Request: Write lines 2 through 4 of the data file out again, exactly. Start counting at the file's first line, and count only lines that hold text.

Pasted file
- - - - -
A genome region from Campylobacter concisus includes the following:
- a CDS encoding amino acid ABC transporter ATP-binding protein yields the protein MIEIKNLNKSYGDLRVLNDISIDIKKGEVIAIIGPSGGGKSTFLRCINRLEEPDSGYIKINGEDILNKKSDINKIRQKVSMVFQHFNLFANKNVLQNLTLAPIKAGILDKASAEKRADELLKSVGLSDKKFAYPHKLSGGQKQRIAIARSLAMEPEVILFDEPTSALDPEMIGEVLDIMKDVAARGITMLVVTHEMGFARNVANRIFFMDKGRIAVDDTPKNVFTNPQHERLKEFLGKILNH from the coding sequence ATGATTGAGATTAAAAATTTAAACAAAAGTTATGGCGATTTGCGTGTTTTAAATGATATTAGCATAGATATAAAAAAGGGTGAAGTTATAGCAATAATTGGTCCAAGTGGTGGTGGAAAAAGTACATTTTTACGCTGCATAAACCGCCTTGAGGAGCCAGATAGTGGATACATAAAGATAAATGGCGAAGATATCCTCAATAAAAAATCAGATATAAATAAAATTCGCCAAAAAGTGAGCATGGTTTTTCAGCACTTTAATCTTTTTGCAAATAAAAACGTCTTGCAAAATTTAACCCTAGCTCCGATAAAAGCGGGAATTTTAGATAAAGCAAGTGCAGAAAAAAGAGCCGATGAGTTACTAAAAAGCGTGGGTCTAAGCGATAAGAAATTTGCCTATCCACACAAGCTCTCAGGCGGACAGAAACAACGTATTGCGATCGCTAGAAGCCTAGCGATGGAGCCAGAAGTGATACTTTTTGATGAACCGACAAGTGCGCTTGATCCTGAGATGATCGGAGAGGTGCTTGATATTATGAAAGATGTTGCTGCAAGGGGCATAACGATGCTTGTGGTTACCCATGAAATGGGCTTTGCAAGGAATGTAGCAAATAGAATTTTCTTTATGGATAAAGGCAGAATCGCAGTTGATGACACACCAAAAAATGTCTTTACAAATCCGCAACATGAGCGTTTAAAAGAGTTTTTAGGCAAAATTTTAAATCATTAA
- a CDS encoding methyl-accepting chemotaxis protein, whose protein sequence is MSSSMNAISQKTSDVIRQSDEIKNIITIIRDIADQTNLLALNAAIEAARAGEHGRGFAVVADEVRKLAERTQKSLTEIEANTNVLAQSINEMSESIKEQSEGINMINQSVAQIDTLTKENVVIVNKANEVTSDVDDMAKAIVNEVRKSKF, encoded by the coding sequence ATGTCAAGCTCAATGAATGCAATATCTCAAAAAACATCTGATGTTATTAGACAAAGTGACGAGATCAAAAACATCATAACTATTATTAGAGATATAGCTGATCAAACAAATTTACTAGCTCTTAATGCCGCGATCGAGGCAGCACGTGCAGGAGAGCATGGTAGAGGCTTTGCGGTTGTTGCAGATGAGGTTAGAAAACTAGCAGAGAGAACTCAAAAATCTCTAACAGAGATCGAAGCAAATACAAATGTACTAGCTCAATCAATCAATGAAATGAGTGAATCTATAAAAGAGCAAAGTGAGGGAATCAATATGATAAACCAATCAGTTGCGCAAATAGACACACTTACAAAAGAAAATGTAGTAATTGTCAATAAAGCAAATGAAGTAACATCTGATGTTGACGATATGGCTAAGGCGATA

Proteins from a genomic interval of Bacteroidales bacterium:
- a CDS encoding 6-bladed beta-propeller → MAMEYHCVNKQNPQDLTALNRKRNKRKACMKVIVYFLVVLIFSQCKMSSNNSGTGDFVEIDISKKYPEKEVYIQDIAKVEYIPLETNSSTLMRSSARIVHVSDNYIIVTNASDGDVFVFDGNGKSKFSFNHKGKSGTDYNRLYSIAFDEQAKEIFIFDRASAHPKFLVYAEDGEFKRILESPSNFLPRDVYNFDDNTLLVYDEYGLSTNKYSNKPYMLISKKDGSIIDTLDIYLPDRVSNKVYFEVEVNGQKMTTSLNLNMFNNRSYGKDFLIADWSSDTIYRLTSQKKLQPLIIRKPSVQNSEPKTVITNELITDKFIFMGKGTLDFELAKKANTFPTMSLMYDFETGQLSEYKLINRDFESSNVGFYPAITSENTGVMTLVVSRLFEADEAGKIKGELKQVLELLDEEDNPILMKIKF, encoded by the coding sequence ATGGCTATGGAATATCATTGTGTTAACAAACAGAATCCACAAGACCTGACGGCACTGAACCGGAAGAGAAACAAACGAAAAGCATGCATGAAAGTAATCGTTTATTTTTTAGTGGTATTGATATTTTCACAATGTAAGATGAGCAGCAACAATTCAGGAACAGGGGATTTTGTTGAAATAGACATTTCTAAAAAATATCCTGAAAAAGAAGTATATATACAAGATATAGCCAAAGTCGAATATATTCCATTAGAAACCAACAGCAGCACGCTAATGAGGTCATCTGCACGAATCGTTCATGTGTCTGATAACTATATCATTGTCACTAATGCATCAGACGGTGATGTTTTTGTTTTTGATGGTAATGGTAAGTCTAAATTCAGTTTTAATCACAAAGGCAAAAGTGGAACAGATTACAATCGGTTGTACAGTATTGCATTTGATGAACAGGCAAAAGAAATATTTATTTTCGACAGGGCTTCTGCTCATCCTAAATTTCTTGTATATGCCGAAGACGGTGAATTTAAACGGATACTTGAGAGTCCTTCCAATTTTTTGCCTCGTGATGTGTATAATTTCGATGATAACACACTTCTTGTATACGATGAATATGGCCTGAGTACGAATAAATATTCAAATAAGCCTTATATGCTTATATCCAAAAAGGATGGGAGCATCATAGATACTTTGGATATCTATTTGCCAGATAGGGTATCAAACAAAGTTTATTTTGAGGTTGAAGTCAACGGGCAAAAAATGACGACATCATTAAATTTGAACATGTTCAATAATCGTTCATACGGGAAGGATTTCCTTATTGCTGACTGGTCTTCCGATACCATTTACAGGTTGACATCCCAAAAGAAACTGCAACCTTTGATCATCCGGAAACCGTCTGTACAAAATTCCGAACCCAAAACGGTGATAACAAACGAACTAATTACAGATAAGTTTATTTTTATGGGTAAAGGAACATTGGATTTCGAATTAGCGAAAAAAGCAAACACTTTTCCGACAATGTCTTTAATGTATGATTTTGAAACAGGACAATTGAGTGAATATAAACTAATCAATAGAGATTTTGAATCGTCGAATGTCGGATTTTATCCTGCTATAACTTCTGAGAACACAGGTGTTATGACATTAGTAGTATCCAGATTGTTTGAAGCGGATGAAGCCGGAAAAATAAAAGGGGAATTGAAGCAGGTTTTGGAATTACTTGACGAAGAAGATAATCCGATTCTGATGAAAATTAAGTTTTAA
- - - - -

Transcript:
- a CDS encoding amino acid ABC transporter ATP-binding protein yields the protein MIEIKNLNKSYGDLRVLNDISIDIKKGEVIAIIGPSGGGKSTFLRCINRLEEPDSGYIKINGEDILNKKSDINKIRQKVSMVFQHFNLFANKNVLQNLTLAPIKAGILDKASAEKRADELLKSVGLSDKKFAYPHKLSGGQKQRIAIARSLAMEPEVILFDEPTSALDPEMIGEVLDIMKDVAARGITMLVVTHEMGFARNVANRIFFMDKGRIAVDDTPKNVFTNPQHERLKEFLGKILNH from the coding sequence ATGATTGAGATTAAAAATTTAAACAAAAGTTATGGCGATTTGCGTGTTTTAAATGATATTAGCATAGATATAAAAAAGGGTGAAGTTATAGCAATAATTGGTCCAAGTGGTGGTGGAAAAAGTACATTTTTACGCTGCATAAACCGCCTTGAGGAGCCAGATAGTGGATACATAAAGATAAATGGCGAAGATATCCTCAATAAAAAATCAGATATAAATAAAATTCGCCAAAAAGTGAGCATGGTTTTTCAGCACTTTAATCTTTTTGCAAATAAAAACGTCTTGCAAAATTTAACCCTAGCTCCGATAAAAGCGGGAATTTTAGATAAAGCAAGTGCAGAAAAAAGAGCCGATGAGTTACTAAAAAGCGTGGGTCTAAGCGATAAGAAATTTGCCTATCCACACAAGCTCTCAGGCGGACAGAAACAACGTATTGCGATCGCTAGAAGCCTAGCGATGGAGCCAGAAGTGATACTTTTTGATGAACCGACAAGTGCGCTTGATCCTGAGATGATCGGAGAGGTGCTTGATATTATGAAAGATGTTGCTGCAAGGGGCATAACGATGCTTGTGGTTACCCATGAAATGGGCTTTGCAAGGAATGTAGCAAATAGAATTTTCTTTATGGATAAAGGCAGAATCGCAGTTGATGACACACCAAAAAATGTCTTTACAAATCCGCAACATGAGCGTTTAAAAGAGTTTTTAGGCAAAATTTTAAATCATTAA
- a CDS encoding methyl-accepting chemotaxis protein, whose protein sequence is MSSSMNAISQKTSDVIRQSDEIKNIITIIRDIADQTNLLALNAAIEAARAGEHGRGFAVVADEVRKLAERTQKSLTEIEANTNVLAQSINEMSESIKEQSEGINMINQSVAQIDTLTKENVVIVNKANEVTSDVDDMAKAIVNEVRKSKF, encoded by the coding sequence ATGTCAAGCTCAATGAATGCAATATCTCAAAAAACATCTGATGTTATTAGACAAAGTGACGAGATCAAAAACATCATAACTATTATTAGAGATATAGCTGATCAAACAAATTTACTAGCTCTTAATGCCGCGATCGAGGCAGCACGTGCAGGAGAGCATGGTAGAGGCTTTGCGGTTGTTGCAGATGAGGTTAGAAAACTAGCAGAGAGAACTCAAAAATCTCTAACAGAGATCGAAGCAAATACAAATGTACTAGCTCAATCAATCAATGAAATGAGTGAATCTATAAAAGAGCAAAGTGAGGGAATCAATATGATAAACCAATCAGTTGCGCAAATAGACACACTTACAAAAGAAAATGTAGTAATTGTCAATAAAGCAAATGAAGTAACATCTGATGTTGACGATATGGCTAAGGCGATA

Proteins from a genomic interval of Bacteroidales bacterium: